master violin and viola case maker
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Unsung heroes with a vast following.
Today I won't talk about violin cases.
I'm pretty sure that just about everyone has heard of Michelangelo and Leonardo da Vinci, although very few in comparison have actually seen their works in person. This is because the significance of their art has touched the hearts and minds of so many people that even without having seen the Last Supper no one will doubt the genius of these great artists.
At the same time, there are other great works of art that many of us have seen in person, most of us have wished to possess, and some of us have dangerously stretched our credit to actually purchase. Many of these works have become legendary, and yet we do not even know the name of the artist who conceived them!
Those of you who can name a single work by Joji Nagashima, Bill Mitchell, Tom Tjaarda, Marcello Gandini, or Bruno Sacco kindly stand up now, please. Or put it in the garage.
That's right, I'm speaking of automotive design. How can one ignore something that is over 15 feet long, weighs a couple of tons, and you either bought (or wished you could) because it's... beautiful? Isn't an automobile a scuplture?
The works of the above-mentioned artists have made generations dream - something not to be sneezed at - and there isn't one of you that hasn't at least seen one of their works: a BMW 5-series (the E39, in Bimmer parlance), the Corvette Stingray or the orginal 1963 Buick Riviera, a DeTomaso Pantera, a Lamborghini Miura or Countach, or any Mercedes built in the eighties and nineties.
Designer Harley Earl's last work before retirement. What a way to go!
In case you missed the news, the Automotive Designer of the 20th Century award was given to Giorgetto Giugiaro. Perhaps the name rings a bell, as he designed cars as diverse as the Volkswagen Scirocco, the Lotus Esprit, and the DeLorean of Back to the Future fame. But how about the runners up?
Harley Earl, for example, invented the infamous fins on American cars of the '50's. His last work was the '59 Cadillac, which - love it or hate it - is a universal styling icon. Tom Gale - creator of the Dodge Viper - doesn't even have an entry in Wikipedia. Flaminio Bertoni (not to be confused with the Bertone design house) was an Italian scuptor and painter who in 1955 gave us the Citroen DS, which in the mid-50s looked like it came from outer space. Or what about Virgil Exner, or Giovanni Michelotti? Not exactly household words, although the former designed the outrageous Stutz Blackhawk (Elvis had five of them, and other owners form a Who's Who of Hollywood) and the latter created cars ranging from the Triumph Spitfire to the BMW 2002 and the 3.0L.
A Lamborghini Countach will still stop traffic even today, though it was penned 35 years ago. No one can remain impassable to the sheer majesty of Paul Bracq's Mercedes 600 limo, while Richard Teague's AMC Pacer or Gremlin makes us want to smile with their so-called Jelly Bean style (making people smile in this day and age takes talent!). If while strolling down a sidewak you are lucky enough to see one of the 627 examples of William Towns' Aston Martin Lagonda, I personally guarantee you will stop in your tracks. Really. Times passes yet appreciation remains: this defines value in design, I believe.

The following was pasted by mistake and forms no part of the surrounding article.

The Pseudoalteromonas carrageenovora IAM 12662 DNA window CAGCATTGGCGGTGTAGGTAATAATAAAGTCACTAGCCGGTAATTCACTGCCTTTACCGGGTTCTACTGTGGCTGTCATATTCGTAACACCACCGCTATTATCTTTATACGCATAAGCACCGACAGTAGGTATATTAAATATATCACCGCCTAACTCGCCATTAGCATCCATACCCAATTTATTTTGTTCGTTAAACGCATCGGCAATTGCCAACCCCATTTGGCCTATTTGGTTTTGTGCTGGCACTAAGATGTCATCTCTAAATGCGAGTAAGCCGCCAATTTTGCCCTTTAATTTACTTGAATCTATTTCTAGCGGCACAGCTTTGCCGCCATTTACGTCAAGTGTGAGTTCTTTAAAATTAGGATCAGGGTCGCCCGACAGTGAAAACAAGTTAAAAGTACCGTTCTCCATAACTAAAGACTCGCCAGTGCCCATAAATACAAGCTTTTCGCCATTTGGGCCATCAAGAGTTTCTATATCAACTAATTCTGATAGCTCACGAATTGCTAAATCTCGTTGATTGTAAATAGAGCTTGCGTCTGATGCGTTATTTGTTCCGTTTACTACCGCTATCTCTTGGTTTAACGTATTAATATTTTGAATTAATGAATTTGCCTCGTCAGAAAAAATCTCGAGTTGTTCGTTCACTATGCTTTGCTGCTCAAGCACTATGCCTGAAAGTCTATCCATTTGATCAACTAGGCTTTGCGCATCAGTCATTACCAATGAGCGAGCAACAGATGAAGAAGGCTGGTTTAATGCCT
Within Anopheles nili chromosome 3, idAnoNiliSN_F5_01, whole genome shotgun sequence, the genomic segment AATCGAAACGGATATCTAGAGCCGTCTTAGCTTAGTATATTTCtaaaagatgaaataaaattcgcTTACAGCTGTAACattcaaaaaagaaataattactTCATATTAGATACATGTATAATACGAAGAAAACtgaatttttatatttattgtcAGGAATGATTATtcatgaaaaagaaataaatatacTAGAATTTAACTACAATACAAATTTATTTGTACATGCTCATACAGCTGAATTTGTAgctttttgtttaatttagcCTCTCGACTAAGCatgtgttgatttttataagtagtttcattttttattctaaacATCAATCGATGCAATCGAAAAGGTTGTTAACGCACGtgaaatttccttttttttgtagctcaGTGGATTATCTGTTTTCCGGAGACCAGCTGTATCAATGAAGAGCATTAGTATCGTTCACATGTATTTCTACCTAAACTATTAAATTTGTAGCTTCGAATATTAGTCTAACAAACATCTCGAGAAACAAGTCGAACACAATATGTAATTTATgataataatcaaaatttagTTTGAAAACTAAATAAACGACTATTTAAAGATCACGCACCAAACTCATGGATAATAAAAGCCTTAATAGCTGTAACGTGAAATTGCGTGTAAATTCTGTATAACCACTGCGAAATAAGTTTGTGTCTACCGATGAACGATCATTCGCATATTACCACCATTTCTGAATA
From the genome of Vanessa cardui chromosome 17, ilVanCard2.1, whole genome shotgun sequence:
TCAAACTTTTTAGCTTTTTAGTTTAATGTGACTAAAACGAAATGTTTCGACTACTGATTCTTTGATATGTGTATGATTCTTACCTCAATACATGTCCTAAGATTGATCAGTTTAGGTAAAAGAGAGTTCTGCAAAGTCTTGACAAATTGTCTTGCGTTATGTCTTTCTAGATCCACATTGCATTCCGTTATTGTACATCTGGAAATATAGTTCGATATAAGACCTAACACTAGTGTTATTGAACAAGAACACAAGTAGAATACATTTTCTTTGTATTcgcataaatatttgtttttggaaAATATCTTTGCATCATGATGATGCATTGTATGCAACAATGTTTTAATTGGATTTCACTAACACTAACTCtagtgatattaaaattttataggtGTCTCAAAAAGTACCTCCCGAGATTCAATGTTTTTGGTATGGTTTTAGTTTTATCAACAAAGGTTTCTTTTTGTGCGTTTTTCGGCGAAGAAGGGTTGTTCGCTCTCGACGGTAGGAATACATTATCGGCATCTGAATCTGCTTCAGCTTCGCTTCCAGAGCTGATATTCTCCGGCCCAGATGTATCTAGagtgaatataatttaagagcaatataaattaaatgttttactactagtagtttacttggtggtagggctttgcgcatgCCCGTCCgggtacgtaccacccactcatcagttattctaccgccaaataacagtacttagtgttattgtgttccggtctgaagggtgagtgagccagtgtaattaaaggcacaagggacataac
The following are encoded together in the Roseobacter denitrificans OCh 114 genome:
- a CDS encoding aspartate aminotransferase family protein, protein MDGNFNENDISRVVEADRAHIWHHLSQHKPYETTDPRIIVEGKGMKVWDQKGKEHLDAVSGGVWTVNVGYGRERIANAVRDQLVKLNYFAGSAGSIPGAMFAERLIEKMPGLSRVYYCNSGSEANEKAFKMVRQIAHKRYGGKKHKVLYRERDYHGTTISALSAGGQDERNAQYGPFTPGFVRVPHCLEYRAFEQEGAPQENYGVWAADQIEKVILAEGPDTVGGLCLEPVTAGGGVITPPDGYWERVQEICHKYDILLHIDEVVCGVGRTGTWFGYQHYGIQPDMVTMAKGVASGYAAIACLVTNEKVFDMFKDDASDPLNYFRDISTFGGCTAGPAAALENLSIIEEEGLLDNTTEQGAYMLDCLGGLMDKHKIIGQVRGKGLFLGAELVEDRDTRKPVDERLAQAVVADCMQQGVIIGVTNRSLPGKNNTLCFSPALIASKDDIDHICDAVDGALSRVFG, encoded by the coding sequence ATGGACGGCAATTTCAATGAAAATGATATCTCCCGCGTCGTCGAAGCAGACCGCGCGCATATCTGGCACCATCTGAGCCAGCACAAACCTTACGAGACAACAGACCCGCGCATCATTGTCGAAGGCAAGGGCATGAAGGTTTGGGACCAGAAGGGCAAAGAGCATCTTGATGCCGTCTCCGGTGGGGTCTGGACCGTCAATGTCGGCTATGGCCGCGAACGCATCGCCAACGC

William Towns' Aston Martin Lagonda, designed in 1976, when origami was all the rage. Need I say more?
Some other designers whom I believe deserve more recognition for their work are:
Claus Luthe, a tragic figure who defined BMW's "ultimate driving machine" image; Harm Lagaay (Porsche 924, Boxster, and the best-selling Porsche of all times, the Cayenne); Helene Rother, the first female designer in the history of the automotive industry, who worked for GM and did interior styling work; and Austrian Hans Ledwinka, whose designs for the Czech firm Tatra were blantantly copied by the more famous Ferdinand Porsche in the late '30s to produce the Volkswagen, a matter resolved in court only in 1961. That's right, Dr. Ing. F. Porsche is not the real guy behind the design of the Beetle.
Like it or not, the work of these people has influenced us, and our culture, profoundly. For most people, the purchase of a car is considered second in importance only to that of a house. These artists have shaped the desires (and the economies) of generations, their works are sometimes reproduced in more than a million examples (not to mention the posters on teenagers' bedroom walls...) yet they are largely uncredited for their contributions.
Even if the comparison with Michelangelo is stretching things a bit, it's still a shame that these people aren't more famous. Ironically, many of those who are famous, designed ugly cars, like for example the recognized father of industrial design Raymond Loewy. The snout of his Loraymo, according to a British journalist, looked inspired by deep-sea life, and contemplating the image below it's hard indeed to find any redeeming qualities in the rest this work either.
The Loraymo, made thankfully in only one example.
Thank you for your attention, and feel free to comment!
Dimitri Musafia, December 8, 2009
Dimitri Musafia with Aldo Brovarone, former chief designer at Pininfarina
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